Government grant opens doors for UTS research about entrepreneurs with disabilities
Friday, August 12, 2016/
Preliminary research from the University of Technology Sydney (UTS) has found people with disabilities have a 50% higher rate of entrepreneurship.
This is why researchers from the UTS Business School will use a $235,000 Linkage Grant from the Australian Research Council to further pursue research into a program that aims to help people with disabilities start their own businesses.
The study involves three major partners from the disability sector, which are directly involved with the research. They includes the National Disability Services, Break Thru People Solutions, and Settlement Services Australia, which has worked with UTS in the past for a study on entrepreneurial refugees.
The research project will seek to leverage opportunities provided by the recently launched National Disability Insurance Scheme (NDIS) to provide support packages to people with disabilities who are considering starting their own businesses.
According to the chief investigator in the study, Professor Simon Darcy, the aim of the project is to get people with disabilities “engaged and employed”.
“We’re talking about a group that has been welfare dependent for a long time. We’ll be providing them support and letting them choose their destiny,” Darcy told SmartCompany.
“This gives consumer choice to people with disability, rather than block funding disability service organisations.”
The research grant will also fund further investigation into entrepreneurs with disabilities, with researchers aiming to look at the experiences of these entrepreneurs, the challenges they face, and what has contributed to their success.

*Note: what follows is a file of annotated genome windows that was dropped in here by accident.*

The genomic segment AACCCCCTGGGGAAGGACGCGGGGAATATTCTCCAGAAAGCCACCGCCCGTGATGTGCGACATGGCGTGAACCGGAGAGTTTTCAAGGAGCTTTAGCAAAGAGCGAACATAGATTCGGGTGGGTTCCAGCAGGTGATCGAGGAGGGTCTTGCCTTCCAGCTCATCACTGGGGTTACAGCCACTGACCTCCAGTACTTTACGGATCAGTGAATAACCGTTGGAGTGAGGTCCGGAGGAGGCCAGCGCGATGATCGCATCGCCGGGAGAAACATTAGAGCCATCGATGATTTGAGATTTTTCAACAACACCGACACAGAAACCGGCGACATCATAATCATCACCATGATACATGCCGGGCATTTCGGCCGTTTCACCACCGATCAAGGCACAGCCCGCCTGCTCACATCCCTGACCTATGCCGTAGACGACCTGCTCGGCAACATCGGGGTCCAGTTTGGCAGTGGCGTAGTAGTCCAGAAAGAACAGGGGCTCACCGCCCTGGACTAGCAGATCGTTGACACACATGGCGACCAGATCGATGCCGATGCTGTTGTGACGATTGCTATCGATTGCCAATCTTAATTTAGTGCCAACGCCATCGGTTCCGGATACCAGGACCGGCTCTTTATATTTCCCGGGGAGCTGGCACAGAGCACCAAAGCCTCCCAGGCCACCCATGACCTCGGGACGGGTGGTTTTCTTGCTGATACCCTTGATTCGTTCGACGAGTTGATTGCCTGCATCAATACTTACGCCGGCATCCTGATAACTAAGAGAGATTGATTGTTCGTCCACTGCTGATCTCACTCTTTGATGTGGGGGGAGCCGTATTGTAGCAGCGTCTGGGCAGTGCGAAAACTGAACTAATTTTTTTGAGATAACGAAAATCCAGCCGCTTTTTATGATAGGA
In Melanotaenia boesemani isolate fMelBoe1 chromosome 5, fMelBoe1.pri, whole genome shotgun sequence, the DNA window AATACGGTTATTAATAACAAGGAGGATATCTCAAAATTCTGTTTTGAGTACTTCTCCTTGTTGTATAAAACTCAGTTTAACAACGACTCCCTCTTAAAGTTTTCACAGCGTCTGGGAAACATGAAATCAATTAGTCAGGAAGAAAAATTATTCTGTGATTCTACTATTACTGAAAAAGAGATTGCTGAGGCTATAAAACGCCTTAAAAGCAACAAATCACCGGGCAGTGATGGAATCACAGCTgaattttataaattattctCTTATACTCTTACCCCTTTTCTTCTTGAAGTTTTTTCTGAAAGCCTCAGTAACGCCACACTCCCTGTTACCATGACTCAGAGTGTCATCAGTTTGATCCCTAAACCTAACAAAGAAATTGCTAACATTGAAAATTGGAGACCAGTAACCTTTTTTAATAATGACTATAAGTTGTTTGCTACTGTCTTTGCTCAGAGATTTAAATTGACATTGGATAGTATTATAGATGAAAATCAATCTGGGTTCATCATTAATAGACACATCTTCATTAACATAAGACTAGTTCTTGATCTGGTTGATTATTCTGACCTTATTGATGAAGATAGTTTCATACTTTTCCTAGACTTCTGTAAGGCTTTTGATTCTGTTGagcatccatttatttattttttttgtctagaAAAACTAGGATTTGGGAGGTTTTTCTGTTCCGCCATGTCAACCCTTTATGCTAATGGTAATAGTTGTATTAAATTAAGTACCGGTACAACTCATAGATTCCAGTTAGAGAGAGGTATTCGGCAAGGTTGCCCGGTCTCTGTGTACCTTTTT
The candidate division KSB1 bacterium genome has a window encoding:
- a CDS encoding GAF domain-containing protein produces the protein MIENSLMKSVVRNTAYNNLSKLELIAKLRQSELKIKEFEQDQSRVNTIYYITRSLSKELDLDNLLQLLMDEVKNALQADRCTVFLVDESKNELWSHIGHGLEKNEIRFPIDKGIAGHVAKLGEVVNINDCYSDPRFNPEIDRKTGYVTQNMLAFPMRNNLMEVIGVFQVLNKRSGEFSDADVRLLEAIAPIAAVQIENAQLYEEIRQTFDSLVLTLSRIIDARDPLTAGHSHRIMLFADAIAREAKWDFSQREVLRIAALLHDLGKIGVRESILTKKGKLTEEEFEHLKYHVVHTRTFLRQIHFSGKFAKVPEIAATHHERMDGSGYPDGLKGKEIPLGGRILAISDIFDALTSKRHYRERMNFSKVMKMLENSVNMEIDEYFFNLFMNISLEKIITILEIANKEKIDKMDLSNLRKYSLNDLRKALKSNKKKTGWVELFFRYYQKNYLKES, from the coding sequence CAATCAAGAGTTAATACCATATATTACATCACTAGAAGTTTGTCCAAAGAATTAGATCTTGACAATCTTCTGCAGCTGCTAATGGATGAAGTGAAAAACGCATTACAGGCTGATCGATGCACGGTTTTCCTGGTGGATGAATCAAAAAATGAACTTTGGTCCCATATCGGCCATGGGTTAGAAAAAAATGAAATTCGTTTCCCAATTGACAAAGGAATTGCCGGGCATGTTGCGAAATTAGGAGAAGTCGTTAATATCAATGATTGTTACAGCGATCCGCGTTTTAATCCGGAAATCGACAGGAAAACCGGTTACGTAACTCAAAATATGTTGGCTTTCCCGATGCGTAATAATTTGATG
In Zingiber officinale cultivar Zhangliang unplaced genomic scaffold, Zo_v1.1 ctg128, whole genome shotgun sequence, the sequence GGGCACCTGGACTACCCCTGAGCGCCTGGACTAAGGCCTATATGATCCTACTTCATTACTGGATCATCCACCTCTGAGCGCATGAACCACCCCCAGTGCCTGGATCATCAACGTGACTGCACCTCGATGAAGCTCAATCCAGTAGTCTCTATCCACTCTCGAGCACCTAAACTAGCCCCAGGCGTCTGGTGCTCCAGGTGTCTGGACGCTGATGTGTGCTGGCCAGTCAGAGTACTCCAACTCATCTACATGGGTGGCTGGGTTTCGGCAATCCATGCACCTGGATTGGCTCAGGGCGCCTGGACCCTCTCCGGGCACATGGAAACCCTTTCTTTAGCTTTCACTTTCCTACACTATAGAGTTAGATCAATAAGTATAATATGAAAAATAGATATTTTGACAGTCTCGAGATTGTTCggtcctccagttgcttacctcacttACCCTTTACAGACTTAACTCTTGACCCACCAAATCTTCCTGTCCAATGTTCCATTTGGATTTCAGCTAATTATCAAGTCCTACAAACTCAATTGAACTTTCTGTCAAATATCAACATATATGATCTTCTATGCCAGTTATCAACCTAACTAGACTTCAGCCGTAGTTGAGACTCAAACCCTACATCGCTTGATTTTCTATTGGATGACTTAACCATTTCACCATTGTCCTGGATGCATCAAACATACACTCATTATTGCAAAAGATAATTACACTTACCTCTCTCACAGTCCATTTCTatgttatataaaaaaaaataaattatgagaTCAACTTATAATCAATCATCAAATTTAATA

“This will give us a much better understanding of whether it was through a variety of systems that already exist, or on their own that they became entrepreneurs,” Darcy says.
The three industry partners involved come from a variety of perspectives and Darcy says they are “directly involved in creating a collaborative approach to the research”.
“We want to find out where the current entrepreneurs with disabilities are – we don’t know where they are or what sort of businesses they are in,” he says.
“It is a watershed time for people with disabilities to control their own destinies.”
One entrepreneur Darcy and his colleagues highlight as an “excellent example of disability of entrepreneurialism” is John Little, who runs online resume writing service Successful Resumes Australia. The business was established in the 1990s, as Little realised his muscular dystrophy would limit his business opportunities in the future.
“I knew at the start of the business that I was getting closer to that day and I thought to myself, ‘What am I going to do when I’m 50, 60, 70?’” Little said in a statement from UTS.
“This was a really good solution – it involved writing and it involved talking to people. It was something I could do using a keyboard and a phone.”
Little’s business has 35 licensed operators across the world and he also is a founder of a wheelchair rental business Wheelchairs to Go.
“Entrepreneurship for people with a disability is really about creating your own opportunities,” Little said.
The art of business drinking: How to make deals, networks and friends Ian Whitworth Scene Change co-founder
Bridging the gap: Why regular customer surveys are key to good business Sonia Majkic 3 Phase Marketing co-founder
Six reasons every workplace should have a resident dog Michael Tiyce Tiyce & Lawyers principal
How we created an engaging online course with a 91% completion rate Emma Green Your CEO Mentor co-founder
Five things to consider before you launch a family business Monique Bolland Nuzest co-founder
Why Australian businesses are the new owned media moguls Jonathan Hopkins Marketing